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Love or Money? The Effects of Owner Motivation in the California Wine Industry

  • Fiona M. Scott Morton
  • Joel M. Podolny
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    Many industries are characterized by heterogeneous objectives on the part of firm owners. Owners of private firms, in particular, are likely to maximize utility, rather than profits. In this paper, we model and measure motivations of owners in on particular industry, the California wine industry. In both a formal model and an empirical analysis, we examine the implications of these motivations for market behavior. We find evidence that owners with strong non-financial motivations choose higher prices for their wines, controlling for quality; owners with strong profit-maximizing motives choose lower prices for their wines, controlling for quality. We also find that utility-maximizers are more likely to locate at the higher end of the quality spectrum, whereas profit-maximizers are more likely to locate at the lower end. We explore how the presence of a significant number of utility maximizers within an industry affects the competitive interactions within that industry. We conclude that some winery owners consume' features of their product or business as a substitute for profits and, in the process, provide softer price competition for for-profits. Additionally, in aggregate, their preference for quality can prevent entry into the high-quality segment on the part of profit-maximizing firms.

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    File URL: http://www.nber.org/papers/w6743.pdf
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    Paper provided by National Bureau of Economic Research, Inc in its series NBER Working Papers with number 6743.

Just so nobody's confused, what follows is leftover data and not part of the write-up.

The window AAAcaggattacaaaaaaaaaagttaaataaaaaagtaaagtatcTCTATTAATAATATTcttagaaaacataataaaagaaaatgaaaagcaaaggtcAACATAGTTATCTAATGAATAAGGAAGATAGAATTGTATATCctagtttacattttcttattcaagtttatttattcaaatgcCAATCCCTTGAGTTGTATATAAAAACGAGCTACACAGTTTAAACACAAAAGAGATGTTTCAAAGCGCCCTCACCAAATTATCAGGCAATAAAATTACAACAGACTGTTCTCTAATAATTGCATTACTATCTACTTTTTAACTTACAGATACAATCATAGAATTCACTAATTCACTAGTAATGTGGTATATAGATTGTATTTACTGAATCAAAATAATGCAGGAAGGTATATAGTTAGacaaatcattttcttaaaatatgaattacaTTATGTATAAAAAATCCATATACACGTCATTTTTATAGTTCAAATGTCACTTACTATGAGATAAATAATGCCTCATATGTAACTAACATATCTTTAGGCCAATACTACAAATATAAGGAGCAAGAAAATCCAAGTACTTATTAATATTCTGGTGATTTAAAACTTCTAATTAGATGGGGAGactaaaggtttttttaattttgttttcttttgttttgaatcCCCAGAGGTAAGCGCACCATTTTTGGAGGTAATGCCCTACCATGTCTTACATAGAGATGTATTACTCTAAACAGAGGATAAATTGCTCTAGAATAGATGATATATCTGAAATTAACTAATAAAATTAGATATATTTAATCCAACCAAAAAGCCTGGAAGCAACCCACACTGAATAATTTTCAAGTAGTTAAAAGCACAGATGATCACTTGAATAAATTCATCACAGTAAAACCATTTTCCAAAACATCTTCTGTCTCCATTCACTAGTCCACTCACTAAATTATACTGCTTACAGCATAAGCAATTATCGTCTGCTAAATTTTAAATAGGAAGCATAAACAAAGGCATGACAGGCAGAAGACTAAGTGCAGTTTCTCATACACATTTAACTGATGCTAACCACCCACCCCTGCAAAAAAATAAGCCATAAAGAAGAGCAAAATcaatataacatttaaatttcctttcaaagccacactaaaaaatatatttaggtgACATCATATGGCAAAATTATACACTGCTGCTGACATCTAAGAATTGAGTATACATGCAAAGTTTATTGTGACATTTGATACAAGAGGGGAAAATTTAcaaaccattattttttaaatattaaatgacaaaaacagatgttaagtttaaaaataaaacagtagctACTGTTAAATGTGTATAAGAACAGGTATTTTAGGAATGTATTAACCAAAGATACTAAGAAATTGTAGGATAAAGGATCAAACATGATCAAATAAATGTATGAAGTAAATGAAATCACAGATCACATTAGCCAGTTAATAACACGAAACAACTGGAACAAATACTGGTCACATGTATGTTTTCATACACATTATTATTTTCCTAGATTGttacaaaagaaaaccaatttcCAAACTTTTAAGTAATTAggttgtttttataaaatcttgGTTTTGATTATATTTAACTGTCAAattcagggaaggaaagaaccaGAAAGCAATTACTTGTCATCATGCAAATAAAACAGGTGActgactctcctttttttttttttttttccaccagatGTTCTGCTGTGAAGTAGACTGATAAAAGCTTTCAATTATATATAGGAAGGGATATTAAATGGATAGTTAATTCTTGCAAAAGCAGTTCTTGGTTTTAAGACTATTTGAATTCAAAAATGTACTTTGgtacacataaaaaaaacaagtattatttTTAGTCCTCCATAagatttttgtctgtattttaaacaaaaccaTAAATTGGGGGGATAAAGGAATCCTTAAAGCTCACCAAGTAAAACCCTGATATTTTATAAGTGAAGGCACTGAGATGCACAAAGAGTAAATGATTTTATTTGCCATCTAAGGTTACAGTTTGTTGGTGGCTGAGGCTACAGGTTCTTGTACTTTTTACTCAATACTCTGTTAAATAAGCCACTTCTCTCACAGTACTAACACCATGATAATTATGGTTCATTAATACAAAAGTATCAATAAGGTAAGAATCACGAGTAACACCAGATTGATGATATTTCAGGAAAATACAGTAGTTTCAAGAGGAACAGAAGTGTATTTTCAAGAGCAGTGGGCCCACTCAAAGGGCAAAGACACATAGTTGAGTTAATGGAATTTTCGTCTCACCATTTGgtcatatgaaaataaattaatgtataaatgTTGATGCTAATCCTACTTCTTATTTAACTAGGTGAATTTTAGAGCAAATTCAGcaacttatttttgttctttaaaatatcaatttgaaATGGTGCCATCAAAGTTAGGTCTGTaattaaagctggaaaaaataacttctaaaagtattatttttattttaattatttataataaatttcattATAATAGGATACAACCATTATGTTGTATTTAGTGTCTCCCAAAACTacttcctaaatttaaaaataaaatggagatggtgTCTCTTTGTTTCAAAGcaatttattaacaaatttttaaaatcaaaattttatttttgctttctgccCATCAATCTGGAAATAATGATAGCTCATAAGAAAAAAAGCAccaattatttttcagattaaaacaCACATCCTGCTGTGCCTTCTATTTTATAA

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    Date of creation: Oct 1998
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    Publication status: published as Scott Morton, Fiona M & Podolny, Joel M, 2002. "Love or Money? The Effects of Owner Motivation in the California Wine Industry," Journal of Industrial Economics, Blackwell Publishing, vol. 50(4), pages 431-56, December.
    Handle: RePEc:nbr:nberwo:6743
    Note: IO
    Contact details of provider: Postal: National Bureau of Economic Research, 1050 Massachusetts Avenue Cambridge, MA 02138, U.S.A.
    Phone: 617-868-3900
    Web page: http://www.nber.org
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    1. Futagami, Koichi & Okamura, Makoto, 1996. "Strategic Investment: The Labor-Managed Firm and the Profit-Maximizing Firm," Journal of Comparative Economics, Elsevier, vol. 23(1), pages 73-91, August.
    2. Demsetz, Harold & Lehn, Kenneth, 1985. "The Structure of Corporate Ownership: Causes and Consequences," Journal of Political Economy, University of Chicago Press, vol. 93(6), pages 1155-77, December.
    3. Milgrom, Paul & Shannon, Chris, 1994. "Monotone Comparative Statics," Econometrica, Econometric Society, vol. 62(1), pages 157-80, January.
    4. Susan Rose-Ackerman, 1996. "Altruism, Nonprofits, and Economic Theory," Journal of Economic Literature, American Economic Association, vol. 34(2), pages 701-728, June.
    5. Darius Lakdawalla & Tomas Philipson, 1998. "Nonprofit Production and Competition," NBER Working Papers 6377, National Bureau of Economic Research, Inc.
    6. Craig, Ben & Pencavel, John, 1992. "The Behavior of Worker Cooperatives: The Plywood Companies of the Pacific Northwest," American Economic Review, American Economic Association, vol. 82(5), pages 1083-105, December.
    7. Pencavel, John & Craig, Ben, 1994. "The Empirical Performance of Orthodox Models of the Firm: Conventional Firms and Worker Cooperatives," Journal of Political Economy, University of Chicago Press, vol. 102(4), pages 718-44, August.
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